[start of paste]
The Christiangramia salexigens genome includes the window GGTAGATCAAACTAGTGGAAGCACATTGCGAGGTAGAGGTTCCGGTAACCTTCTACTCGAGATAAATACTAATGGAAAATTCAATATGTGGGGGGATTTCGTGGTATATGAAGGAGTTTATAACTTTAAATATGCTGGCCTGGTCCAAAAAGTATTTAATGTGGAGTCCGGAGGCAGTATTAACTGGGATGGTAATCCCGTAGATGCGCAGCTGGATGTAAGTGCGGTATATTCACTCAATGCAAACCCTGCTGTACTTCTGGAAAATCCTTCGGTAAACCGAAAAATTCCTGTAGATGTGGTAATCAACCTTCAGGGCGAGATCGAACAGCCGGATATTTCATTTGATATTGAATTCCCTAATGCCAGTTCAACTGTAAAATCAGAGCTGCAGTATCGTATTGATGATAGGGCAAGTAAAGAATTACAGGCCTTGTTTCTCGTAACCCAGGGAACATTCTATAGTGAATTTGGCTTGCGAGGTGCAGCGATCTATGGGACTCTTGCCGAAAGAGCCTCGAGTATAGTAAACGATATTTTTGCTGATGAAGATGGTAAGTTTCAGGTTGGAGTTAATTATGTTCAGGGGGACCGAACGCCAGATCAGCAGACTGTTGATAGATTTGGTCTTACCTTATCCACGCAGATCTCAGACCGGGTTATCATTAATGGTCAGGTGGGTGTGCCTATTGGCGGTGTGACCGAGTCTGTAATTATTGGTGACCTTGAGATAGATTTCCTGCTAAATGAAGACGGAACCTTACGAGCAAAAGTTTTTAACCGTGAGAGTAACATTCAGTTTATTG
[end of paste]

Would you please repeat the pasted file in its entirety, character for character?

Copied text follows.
The Christiangramia salexigens genome includes the window GGTAGATCAAACTAGTGGAAGCACATTGCGAGGTAGAGGTTCCGGTAACCTTCTACTCGAGATAAATACTAATGGAAAATTCAATATGTGGGGGGATTTCGTGGTATATGAAGGAGTTTATAACTTTAAATATGCTGGCCTGGTCCAAAAAGTATTTAATGTGGAGTCCGGAGGCAGTATTAACTGGGATGGTAATCCCGTAGATGCGCAGCTGGATGTAAGTGCGGTATATTCACTCAATGCAAACCCTGCTGTACTTCTGGAAAATCCTTCGGTAAACCGAAAAATTCCTGTAGATGTGGTAATCAACCTTCAGGGCGAGATCGAACAGCCGGATATTTCATTTGATATTGAATTCCCTAATGCCAGTTCAACTGTAAAATCAGAGCTGCAGTATCGTATTGATGATAGGGCAAGTAAAGAATTACAGGCCTTGTTTCTCGTAACCCAGGGAACATTCTATAGTGAATTTGGCTTGCGAGGTGCAGCGATCTATGGGACTCTTGCCGAAAGAGCCTCGAGTATAGTAAACGATATTTTTGCTGATGAAGATGGTAAGTTTCAGGTTGGAGTTAATTATGTTCAGGGGGACCGAACGCCAGATCAGCAGACTGTTGATAGATTTGGTCTTACCTTATCCACGCAGATCTCAGACCGGGTTATCATTAATGGTCAGGTGGGTGTGCCTATTGGCGGTGTGACCGAGTCTGTAATTATTGGTGACCTTGAGATAGATTTCCTGCTAAATGAAGACGGAACCTTACGAGCAAAAGTTTTTAACCGTGAGAGTAACATTCAGTTTATTG